TALLAHASSEE – Dr. Anton Kelly’s path to serving patients in the heart of New York City during the COVID-19 pandemic might be best described as less than conventional, but there is no doubt that his experience as a Florida State student-athlete left an indelible mark.
“There are a number of people who come from better backgrounds, who have not ended up at as prestigious a hospital as I currently work at,” said Kelly, a Fellow at New York-Presbyterian/Weill Cornell Medical Center in Manhattan. “I have to be thankful for that every day. One way or another, my background and what I’ve brought to the table have landed me in good stead…
“Every day I wear scrub caps that have Florida State on them and pay homage to where I’ve been. My life was defined as being a Florida State athlete who majored in biology and aspired to go to med school, and I made that happen.”
As a middle distance track athlete for the Noles from 1994-97, then-FSU coach Terry Long remembers Kelly for his character, likability and reliability; attributes which continue to serve him well in the midst of the greatest medical crisis our country has faced in century.
“The way you characterize him above all else was he was a high-character guy and a great teammate,” Long said of the former Tallahassee Lincoln High standout. “Anton is one of those guys that I think many, many outstanding teams have. They’re kind of the glue. They function very quietly, but they are people who have strong moral character, strong commitment and great competitive attitudes.
“Maybe they don’t get a lot of ink when they’re in school, but these are guys that are always there for you…Anton was exemplary in that area and always a guy you could count on.”
That’s exactly what the patients under Kelly’s care at New York-Presbyterian, recognized as one of the top five hospitals in the country, are counting on.
Since the first confirmed case of COVID-19 in New York City back on March 1, there have been more than 175,000 cases in the city and in excess of 14,000 deaths. In a month’s time from the first case, the city had more confirmed coronavirus cases than China, Iran and the United Kingdom.
Hospitals were besieged with patients.
Kelly was direct when asked whether he was ready for the onslaught which greets him every shift.
“As a critical care physician, well-prepared,” he said. “This is what we live for; extremely sick patients really on the verge and trying to convert them and get them back to health.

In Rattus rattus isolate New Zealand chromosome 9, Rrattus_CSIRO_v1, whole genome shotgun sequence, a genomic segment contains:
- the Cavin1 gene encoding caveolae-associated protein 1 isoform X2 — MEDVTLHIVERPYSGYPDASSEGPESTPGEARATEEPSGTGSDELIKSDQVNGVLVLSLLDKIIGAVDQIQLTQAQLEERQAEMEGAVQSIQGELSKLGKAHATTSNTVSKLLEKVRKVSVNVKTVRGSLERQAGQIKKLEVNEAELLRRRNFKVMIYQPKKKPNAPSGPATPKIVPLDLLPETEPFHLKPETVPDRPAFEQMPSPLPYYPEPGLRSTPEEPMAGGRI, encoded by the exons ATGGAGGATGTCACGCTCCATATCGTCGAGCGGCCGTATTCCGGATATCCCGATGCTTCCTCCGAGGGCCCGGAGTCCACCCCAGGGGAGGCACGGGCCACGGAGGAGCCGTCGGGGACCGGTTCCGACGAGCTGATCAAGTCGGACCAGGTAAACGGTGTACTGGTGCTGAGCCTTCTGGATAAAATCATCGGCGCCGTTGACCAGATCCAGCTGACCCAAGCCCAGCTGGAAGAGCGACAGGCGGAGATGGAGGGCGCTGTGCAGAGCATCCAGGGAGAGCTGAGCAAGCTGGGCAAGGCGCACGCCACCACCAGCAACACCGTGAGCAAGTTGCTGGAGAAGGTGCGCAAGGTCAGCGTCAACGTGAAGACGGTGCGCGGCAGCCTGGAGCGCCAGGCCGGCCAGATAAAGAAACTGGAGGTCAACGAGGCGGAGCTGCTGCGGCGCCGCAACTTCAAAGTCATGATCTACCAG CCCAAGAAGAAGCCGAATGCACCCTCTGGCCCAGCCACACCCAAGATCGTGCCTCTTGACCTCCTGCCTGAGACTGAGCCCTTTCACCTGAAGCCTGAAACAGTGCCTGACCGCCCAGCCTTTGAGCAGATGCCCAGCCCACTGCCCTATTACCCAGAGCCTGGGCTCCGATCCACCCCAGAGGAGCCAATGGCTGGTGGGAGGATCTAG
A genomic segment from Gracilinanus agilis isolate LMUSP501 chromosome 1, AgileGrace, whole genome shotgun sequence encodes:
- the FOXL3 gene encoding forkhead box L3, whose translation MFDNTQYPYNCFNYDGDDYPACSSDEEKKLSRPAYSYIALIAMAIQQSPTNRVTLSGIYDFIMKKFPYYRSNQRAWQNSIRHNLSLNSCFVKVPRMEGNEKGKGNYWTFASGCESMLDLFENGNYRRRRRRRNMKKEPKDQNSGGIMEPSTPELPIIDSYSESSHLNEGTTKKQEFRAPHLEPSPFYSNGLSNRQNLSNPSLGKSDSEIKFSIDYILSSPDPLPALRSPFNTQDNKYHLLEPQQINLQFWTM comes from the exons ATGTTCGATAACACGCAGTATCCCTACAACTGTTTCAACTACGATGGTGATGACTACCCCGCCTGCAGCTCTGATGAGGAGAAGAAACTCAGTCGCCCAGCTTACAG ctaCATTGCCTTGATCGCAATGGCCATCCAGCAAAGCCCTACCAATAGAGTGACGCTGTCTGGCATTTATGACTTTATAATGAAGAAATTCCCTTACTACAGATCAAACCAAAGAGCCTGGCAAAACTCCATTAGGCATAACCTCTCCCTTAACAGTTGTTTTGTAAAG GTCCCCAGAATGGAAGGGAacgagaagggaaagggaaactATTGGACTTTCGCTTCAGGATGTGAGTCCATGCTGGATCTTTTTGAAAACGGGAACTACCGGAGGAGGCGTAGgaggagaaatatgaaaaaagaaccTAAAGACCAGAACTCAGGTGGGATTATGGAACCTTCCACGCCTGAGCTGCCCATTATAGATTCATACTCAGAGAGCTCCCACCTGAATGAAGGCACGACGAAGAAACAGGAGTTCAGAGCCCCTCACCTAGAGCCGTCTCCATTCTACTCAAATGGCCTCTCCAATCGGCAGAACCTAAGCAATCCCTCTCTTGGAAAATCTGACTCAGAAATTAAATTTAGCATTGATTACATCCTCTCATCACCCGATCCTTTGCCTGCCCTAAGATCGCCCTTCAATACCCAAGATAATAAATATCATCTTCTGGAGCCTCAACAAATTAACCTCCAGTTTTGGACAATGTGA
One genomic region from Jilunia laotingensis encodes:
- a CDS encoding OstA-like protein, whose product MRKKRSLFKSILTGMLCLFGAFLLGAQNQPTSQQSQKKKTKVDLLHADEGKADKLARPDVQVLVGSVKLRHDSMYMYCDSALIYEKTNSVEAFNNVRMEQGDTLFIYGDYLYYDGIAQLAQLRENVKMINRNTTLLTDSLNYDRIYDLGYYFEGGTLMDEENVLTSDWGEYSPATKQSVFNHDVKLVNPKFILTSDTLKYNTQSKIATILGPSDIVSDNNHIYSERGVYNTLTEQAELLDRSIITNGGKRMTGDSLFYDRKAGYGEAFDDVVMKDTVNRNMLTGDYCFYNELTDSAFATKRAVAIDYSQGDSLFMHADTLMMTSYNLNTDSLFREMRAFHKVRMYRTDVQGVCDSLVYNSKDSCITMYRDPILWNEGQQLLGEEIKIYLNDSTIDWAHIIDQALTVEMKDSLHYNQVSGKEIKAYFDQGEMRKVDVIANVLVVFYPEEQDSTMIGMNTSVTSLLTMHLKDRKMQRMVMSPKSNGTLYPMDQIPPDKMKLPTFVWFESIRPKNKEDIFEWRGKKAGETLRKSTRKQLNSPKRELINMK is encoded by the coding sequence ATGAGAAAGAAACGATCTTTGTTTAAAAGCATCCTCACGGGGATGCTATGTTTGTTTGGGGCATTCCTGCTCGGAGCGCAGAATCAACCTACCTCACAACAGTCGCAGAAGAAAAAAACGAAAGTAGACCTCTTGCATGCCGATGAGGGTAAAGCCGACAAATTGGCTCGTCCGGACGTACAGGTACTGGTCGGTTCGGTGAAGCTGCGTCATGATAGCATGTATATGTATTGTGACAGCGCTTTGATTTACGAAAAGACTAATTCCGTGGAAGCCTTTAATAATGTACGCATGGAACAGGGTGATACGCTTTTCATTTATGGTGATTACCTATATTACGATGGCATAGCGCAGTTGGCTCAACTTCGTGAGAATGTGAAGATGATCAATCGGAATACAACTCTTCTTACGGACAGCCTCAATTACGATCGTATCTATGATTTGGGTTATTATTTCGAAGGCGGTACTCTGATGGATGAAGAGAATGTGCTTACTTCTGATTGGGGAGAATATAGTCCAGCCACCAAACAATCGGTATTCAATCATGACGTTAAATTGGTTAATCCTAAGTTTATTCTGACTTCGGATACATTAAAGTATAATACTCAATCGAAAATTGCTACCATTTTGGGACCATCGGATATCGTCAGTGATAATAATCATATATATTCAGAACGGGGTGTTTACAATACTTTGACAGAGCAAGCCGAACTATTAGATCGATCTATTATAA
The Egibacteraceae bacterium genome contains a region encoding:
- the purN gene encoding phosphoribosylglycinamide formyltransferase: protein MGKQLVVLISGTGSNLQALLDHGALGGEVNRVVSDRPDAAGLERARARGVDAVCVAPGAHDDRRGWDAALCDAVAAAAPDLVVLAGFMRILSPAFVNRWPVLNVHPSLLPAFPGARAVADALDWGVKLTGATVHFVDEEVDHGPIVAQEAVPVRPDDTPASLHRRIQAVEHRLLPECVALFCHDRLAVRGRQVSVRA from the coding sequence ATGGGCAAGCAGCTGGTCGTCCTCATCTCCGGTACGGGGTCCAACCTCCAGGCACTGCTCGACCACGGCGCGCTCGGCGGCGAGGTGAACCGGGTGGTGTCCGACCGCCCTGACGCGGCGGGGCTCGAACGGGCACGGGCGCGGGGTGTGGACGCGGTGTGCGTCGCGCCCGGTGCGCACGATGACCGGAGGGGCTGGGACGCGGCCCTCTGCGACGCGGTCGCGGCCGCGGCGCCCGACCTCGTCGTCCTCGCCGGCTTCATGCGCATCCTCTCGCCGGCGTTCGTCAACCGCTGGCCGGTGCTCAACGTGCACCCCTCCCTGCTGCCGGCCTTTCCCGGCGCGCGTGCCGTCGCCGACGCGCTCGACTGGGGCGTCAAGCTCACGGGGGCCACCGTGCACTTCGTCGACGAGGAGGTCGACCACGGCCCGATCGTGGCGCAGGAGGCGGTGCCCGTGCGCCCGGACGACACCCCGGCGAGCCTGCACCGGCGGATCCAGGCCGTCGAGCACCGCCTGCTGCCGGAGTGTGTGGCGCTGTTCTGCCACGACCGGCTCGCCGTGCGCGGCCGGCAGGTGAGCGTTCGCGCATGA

“What nobody was prepared for was the volume. They came in hard, they came in fast and they came in sick.”
He explained that every critical care physician is responsible for a unit consisting of 15-20 beds, and at any time four or five of those patients are, “really bad off.”
“Very rarely are you dealing with 15-20 patients who are really bad off, and that’s what we were thrust with,” he said. “We had to go from about 60 ICU beds to upwards of 150-200 ICU beds in a space of a week to two weeks, which is unheard of.”
The influx of COVID-19 patients forced New York-Presbyterian to convert operating rooms and recovery room into additional ICU units.
“Without question, it has brought to bear everything that you’ve learned. And things that you thought you forgot, you had to wake up to help you care for these patients, because it’s a new disease requiring new care,” he added. “Rest assured, there is a lot of fervor about it because everyone is scampering to become the expert in the field.”
Unconventional path from FSU to a physician
Despite his pre-med academic track at Florida State, Kelly didn’t immediately transition to medical school after earning his biology degree in 1997.
“FSU had to be one of the best times in my life,” he said. “I think back on all of the places I could have gone to school and I wouldn’t have changed a doggone thing about my time at Florida State. And furthermore, it was even better being an athlete…It was the right amount of stringency to get me through.”
The rigors of competing on the track, holding down a job and admittedly having “too good a time at school” didn’t quite set him up academically for transitioning to medical school. Facing the alternative, going to dental school, Kelly spent time working locally for an orthodontist and a dentist as he assessed his future.
“It wasn’t my love,” he said.
In 2000 he moved from Tallahassee to New York City and went to work for the American Lung Association, handling database design and serving as a finance director.
“The early 2000s were really interesting in the city,” said Kelly, who was working in midtown Manhattan on the morning of Sept. 11, 2001 and also vividly remembers the Blackout of 2003.
Still, he hadn’t let go of his dream of becoming a doctor.